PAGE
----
COLUMBUS, Ohio -- What can an undergraduate degree from Ohio State University’s College of Food, Agricultural, and Environmental Sciences (CFAES) help you achieve in the 21st century? If you are Drew Enigk, a combination of research and international travel experience hard to find anywhere else -- along with a terrific foundation for future studies and career prospects.
A native of Cincinnati, Enigk will graduate this Sunday, June 10, with a degree in animal sciences. He initially chose his major as a way to fulfill his pre-vet requirements. Soon, however, Enigk discovered a world of possibilities within and outside animal sciences that he hadn't anticipated when he became a Buckeye.
"I realized how broad the animal sciences major really is, got interested in neuroscience, and became fascinated by how the brain works and its impact on behavior," said Enigk, who also completed minors in neuroscience, life sciences and physical anthropology.
Very early in his college experience, Enigk got involved in research, presenting posters at the CFAES Undergraduate Research Forum and at the university-wide Denman Undergraduate Research Forum. He also collaborated with animal welfare program specialist Naomi Botheras on a project involving the impact of human-animal interactions on the behavior and productivity of commercially reared turkeys.
"After that I wanted to look into exotic animals, to study the differences in behavior between domesticated and non-domesticated animals," Enigk said. "Thanks to the research skills I gained and the support of the faculty and staff in the Department of Animal Sciences, I was able to get a summer internship at the St. Louis Zoo to study the behavior of Grevy's zebras and Somali wild asses. Later I conducted independent research at the Columbus, studying the social interactions of bonobos, a type of great ape."
Enigk credits the wealth of academic disciplines and resources available at Ohio State with fueling his new interests and career path -- ape behavior and conservation.
"I received a National Science Foundation graduate research fellowship, which will fully fund three years of graduate school," Enigk said. "I have decided to attend the University of New Mexico to obtain my Ph.D. in evolutionary anthropology. I plan to conduct research on the behavior and endocrinology of wild chimpanzees in Kibale National Park in Uganda, where UNM has a field site. This is really a dream come true for me."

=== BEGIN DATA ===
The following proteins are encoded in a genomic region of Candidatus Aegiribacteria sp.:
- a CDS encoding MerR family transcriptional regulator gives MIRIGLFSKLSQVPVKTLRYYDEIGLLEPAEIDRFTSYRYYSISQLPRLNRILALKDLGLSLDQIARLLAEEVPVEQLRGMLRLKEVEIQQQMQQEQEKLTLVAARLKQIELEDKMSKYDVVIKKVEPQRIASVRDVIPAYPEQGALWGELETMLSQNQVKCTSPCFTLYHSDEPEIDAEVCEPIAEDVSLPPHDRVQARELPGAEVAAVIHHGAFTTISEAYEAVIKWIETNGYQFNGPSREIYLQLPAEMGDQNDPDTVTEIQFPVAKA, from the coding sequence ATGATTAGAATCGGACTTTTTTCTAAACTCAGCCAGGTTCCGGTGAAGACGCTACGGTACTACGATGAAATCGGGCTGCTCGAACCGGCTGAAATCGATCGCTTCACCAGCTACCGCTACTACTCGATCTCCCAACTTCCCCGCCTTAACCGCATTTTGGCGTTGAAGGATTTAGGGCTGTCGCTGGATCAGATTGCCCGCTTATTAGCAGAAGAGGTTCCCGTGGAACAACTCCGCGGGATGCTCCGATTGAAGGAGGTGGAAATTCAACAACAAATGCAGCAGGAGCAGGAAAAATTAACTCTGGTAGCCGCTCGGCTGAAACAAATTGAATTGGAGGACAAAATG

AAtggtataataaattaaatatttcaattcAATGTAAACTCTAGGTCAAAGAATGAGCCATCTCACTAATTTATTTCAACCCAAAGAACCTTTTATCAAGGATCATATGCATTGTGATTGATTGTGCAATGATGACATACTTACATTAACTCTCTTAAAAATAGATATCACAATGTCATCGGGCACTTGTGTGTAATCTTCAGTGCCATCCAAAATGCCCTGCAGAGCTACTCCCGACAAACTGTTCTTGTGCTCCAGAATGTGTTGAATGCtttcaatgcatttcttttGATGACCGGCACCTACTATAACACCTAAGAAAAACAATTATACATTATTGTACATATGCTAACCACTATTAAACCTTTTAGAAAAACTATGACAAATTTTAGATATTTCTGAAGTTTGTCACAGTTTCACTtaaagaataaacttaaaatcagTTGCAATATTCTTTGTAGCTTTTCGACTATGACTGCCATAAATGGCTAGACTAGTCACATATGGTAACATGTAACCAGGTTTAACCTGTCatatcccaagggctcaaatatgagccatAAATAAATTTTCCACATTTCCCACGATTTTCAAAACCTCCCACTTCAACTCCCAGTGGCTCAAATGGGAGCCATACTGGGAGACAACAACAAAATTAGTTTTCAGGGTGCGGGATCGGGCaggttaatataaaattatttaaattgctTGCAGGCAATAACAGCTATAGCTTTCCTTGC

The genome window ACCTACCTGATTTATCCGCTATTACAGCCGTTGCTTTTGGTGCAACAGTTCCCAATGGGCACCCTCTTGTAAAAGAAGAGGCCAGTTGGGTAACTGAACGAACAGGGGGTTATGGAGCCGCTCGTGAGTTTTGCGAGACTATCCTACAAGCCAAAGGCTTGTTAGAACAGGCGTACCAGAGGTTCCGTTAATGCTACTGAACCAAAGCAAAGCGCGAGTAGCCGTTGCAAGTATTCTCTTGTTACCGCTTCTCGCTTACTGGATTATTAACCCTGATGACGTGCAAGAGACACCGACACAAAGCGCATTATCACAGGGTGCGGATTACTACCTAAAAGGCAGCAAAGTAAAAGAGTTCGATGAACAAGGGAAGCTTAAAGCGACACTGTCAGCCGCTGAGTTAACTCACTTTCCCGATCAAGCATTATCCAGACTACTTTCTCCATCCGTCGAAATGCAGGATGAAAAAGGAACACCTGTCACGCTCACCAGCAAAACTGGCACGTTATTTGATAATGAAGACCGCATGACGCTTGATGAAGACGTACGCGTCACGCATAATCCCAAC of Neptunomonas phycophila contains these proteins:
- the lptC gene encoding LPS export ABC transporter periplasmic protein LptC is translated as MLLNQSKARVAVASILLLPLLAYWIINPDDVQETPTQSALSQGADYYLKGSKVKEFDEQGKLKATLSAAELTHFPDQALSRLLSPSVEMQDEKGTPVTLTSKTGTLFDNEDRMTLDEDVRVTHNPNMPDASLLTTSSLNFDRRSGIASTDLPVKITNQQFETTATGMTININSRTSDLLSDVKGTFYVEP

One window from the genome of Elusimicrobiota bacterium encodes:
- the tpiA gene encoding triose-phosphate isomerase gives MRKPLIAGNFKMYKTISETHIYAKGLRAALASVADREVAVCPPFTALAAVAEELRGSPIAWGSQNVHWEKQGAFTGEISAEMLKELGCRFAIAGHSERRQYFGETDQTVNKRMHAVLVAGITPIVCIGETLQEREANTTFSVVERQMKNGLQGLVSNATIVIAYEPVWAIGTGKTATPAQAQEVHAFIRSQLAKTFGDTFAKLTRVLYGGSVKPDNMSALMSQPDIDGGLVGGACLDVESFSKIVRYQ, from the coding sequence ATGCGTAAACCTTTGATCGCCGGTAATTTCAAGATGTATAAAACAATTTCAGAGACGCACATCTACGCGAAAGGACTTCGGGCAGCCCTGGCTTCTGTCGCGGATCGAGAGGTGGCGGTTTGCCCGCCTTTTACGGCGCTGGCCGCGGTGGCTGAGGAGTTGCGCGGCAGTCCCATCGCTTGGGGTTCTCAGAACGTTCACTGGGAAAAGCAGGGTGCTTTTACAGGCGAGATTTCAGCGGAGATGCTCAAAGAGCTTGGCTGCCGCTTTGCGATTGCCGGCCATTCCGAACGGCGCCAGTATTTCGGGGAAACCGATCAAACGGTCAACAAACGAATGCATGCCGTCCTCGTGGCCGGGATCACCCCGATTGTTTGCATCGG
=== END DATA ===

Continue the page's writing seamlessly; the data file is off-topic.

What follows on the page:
(Learn about the chimpanzees Enigk will be studying by logging on to http://kibalechimpanzees.wordpress.com/chimpanzees/.)
Enigk said his experience at Ohio State was also enriched by study abroad opportunities offered through CFAES, including trips to Mexico, Costa Rica and Australia. Additionally, in the fall of 2011, Enigk was one of five university-wide students selected to participate in the Brazil Research Exchange, a partnership between Ohio State's Honors and Scholars Program and the University of São Paulo. There, Enigk presented his study on Grevy's zebras and Somali wild asses.
In addition to the NSF fellowship that will fund his graduate studies, Enigk received a variety of recognitions during his last year at Ohio State, including the Board of Trustees Student Recognition Award, the Top 10 Senior Award from CFAES, and the university-wide Outstanding Senior Award (which recognizes the top 20 Buckeye seniors). He was also awarded first place in the 2012 CFAES Undergraduate Research Forum and earned the George R. Johnson Award, given annually to the senior in the Department of Animal Sciences with the highest GPA.
"I'd like to tell undergrads to keep an open mind about other fields and to make the best of the opportunities available at a big university, because it really pays off," Enigk said. "That is what drew me to Ohio State: the large network, having so many opportunities available, having other areas to expand into. I'm a big proponent of interdisciplinary work. It has helped me get where I am today."